A Voice For Our Veterans
In honor of Veterans Day, we are going to begin to give a voice to our veterans in Part One. In Part Two we are going to offer insights on how we can be better friends, countrymen/women when our veterans return and actually when they are away as well.

For the purpose of these two articles I have spoken to a Veteran/officer/Jag lawyer who by his own admission has a unique perspective which may represent some, but definitely not all. Although he has been deployed to both Afghanistan and Iraq and has represented as a lawyer those who have been in active combat, he hasn’t himself. The answers are a conversation between us.

Please understand these articles cannot address all concerns. This article is meant to begin a conversation-an important conversation, and to begin a connection.

A: What it is like to come back to the people in a country not at war (some oblivious to what is going on in the world) after being in a country that maybe has only known war?

V: Depression, frustration, anger and maybe even disgust depending on your experiences while deployed are all appropriate emotions for returning veterans. We as a country have so much and many take this for granted. Many people know nothing about other countries, where they are geographically, what life is like, how little they have materially, whether they have the right to vote (a voice in their government), whether they have only known war, whether women and children have only known war, how war impacts families, for starters.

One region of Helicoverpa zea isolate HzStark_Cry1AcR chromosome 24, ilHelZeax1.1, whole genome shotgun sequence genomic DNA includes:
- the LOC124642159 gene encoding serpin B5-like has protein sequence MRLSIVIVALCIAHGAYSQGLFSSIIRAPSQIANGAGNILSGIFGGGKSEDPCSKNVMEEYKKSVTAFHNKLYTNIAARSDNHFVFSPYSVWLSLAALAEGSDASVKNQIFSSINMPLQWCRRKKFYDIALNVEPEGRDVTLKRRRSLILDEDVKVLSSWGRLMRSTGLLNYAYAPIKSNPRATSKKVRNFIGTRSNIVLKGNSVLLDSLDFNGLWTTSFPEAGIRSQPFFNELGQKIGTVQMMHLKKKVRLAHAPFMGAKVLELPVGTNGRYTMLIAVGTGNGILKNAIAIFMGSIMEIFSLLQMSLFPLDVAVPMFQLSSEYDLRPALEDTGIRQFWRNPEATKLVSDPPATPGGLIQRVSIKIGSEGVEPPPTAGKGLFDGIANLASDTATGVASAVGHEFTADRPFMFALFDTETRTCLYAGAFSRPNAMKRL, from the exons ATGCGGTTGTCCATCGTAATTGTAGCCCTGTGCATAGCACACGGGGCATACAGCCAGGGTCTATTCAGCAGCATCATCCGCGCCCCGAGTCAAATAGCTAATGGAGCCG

We veterans are trained for our jobs, we may or may not have seen horrific examples of life’s ugliness, life’s unfairness, life’s betrayal while fighting abroad. When you return to a country where people are complaining about their lattes, so to speak. After being in a country where women and children are starving, being shot, are being used for human shields, and a bunch of other horrible conditions, how can you not be depressed, angry and frustrated? How do you make sense of so much abundance taken for granted in our country?

Continue reading here: www.recovery.org/pro/articles/a-voice-for-our-veterans

Author's Bio: 

Dr. Anne Brown PhD, RN CS, is a psychotherapist, author, speaker, and coach. She is an experienced broadcaster and contributor to the media. She received her BS in Nursing from the University of Virginia, her MS in Psychiatric Mental Health Nursing from Boston University, and her PhD in Addiction Studies from International University. Dr. Brown has held numerous key positions, including Alcohol Clinical Specialist at Brigham and Women's Hospital in Boston, MA, and Program Director of the Outpatient Drug and Alcohol Program at Greater Cape Ann Human Services in Gloucester, MA. She moved to Aspen, Colorado in 1987, and developed a private practice providing therapy for families, individuals and couples.

Twitter: @scienceofno
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